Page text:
Katie and I are happy to announce the (very early) arrival of our twins yesterday. We haven’t decided on names yet, so they are currently referred to by their bump nicknames – Smidge and Smudge. The twins weren’t due until March 5th, meaning they’ve arrived at 26 weeks and 2 days, and are currently in Neonatal Intensive Care Unit.
Katie woke up at five past midnight on the morning of Wednesday 30th November 2011 with an issue. Having played badminton that evening, I’d avoided going to the pub, and come home to do some late night work instead – I hadn’t gone to bed yet. Concerned, we rang NHS Direct, and they said to ring the Delivery Suite of our hospital. We did so, and they said to come on in, and bring a bag of essentials for an overnight stay or two.
We went to the hospital, and having checked her over, they confirmed that one of the waters had broken. At this point, there were no contractions or any pain, only a minor cramp, so they were hopeful that it would settle down over the next few days, and that the babies wouldn’t be born – with antibiotics to stave off any infection (greatly increased now the protective amniotic waters had gone), it’s possible to continue carrying for another 2-10 weeks.
As a precaution though, since we were at 26 weeks, and the lowest age that Basingstoke hospital can support is 28 weeks, they rang around and said Katie would be transferred by ambulance to another hospital, potentially anywhere in the country. As it turned out, Southampton could take us, which is only 30 minutes away.
I went back home five minutes away and picked up a few more supplies that we hadn’t got when we’d rushed out three hours earlier – we’d not accounted for the possibility of us being transferred away. First though, I had to get out of the hospital car park, and since the solitary ticket machine was out of order, and it had just gone 3am in the morning, I wasn’t in the mood to be running around the hospital grounds in the dark to go and retrieve a ticket from a man in another part of the hospital. Needs must, and I got home, grabbed the bits, nearly choked on a rich tea biscuit or three and headed back to the hospital.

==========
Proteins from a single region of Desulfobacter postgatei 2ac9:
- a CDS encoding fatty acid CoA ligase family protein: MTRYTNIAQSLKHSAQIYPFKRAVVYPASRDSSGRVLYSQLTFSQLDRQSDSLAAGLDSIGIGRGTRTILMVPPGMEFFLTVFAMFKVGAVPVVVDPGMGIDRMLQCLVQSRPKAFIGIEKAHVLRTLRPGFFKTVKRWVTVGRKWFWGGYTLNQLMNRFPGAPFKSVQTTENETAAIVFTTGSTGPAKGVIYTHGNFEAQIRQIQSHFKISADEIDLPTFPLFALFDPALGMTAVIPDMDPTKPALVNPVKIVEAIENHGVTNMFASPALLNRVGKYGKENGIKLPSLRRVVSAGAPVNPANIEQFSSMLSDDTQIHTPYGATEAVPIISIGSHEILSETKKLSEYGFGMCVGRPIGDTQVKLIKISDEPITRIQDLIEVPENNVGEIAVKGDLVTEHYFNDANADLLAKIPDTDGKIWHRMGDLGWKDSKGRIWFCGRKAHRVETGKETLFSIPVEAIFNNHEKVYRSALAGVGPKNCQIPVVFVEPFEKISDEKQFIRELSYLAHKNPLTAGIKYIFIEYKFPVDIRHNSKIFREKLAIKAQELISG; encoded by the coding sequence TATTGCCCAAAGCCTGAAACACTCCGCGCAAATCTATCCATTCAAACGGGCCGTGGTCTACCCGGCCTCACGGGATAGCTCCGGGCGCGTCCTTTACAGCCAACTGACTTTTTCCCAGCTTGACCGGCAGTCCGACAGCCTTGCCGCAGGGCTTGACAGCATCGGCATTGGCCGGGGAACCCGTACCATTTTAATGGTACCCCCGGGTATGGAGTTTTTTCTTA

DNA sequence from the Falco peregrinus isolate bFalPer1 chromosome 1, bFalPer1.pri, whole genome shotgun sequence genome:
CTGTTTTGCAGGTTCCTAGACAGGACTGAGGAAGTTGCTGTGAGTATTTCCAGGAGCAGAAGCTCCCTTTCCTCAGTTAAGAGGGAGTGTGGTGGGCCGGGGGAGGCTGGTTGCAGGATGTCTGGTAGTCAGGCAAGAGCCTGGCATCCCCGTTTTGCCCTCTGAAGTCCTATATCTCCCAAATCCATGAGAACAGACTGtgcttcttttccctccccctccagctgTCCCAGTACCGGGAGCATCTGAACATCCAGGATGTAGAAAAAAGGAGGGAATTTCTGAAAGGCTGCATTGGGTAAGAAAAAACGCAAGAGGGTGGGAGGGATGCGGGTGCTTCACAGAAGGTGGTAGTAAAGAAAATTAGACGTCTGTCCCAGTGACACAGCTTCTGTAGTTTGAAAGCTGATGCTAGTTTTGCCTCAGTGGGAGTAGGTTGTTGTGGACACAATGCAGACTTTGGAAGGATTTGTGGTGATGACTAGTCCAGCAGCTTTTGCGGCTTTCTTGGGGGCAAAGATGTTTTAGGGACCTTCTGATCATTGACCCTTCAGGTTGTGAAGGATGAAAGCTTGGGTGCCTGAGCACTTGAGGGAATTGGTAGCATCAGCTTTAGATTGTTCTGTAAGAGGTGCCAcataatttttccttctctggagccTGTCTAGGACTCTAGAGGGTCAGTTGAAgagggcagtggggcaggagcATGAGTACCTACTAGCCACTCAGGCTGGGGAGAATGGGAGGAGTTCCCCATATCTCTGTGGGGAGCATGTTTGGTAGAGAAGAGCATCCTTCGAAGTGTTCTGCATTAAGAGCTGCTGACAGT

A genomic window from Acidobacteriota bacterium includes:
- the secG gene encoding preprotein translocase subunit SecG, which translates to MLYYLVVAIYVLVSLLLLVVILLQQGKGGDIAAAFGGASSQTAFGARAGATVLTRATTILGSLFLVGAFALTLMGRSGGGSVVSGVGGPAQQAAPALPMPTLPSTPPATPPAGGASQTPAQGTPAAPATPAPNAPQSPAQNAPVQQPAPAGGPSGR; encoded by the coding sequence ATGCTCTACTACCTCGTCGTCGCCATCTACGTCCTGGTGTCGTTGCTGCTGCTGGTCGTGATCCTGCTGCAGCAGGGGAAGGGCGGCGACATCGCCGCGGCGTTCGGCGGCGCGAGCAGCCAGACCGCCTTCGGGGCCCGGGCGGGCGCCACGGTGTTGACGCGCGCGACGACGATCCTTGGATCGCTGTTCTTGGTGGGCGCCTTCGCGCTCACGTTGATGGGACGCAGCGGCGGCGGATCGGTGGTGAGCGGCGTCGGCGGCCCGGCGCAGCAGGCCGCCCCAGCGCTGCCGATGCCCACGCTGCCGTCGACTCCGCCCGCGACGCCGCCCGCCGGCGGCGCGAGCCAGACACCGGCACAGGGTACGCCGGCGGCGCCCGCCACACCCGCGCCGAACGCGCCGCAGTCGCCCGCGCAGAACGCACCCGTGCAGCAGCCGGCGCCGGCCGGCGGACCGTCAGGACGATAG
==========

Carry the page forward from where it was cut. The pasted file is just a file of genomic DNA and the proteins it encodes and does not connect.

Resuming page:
Just after 03:40am, Katie was taken in the back of an ambulance which then turned on it’s blue lights and headed for Southampton, driving at 100mph on a deserted M3 motorway, and jumping several sets of red lights when it got close to the hospital. Any onlookers would likely report that they may have seen a silver Mondeo with a lone male driver doing exactly the same, just behind the aforementioned ambulance, and they’d be right. (Come on, if there’s ever a chance to have the excuse ready for any police who stop you to say that “I’m following that ambulance, in which my wife is about to give birth”, it’s was then).
At 04:10, Southampton hospital took Katie in, checked her over, and re-confirmed that her waters had broken. The cramps had got uncomfortably worse on the journey, but they weren’t appearing like normal contractions. Several injections (steriods to strengthen the babies’ lungs), tablets (antibiotics), cannulas (for later drips), and examinations later, they said Katie was starting to dilate, this was indeed labour, and the babies were on their way.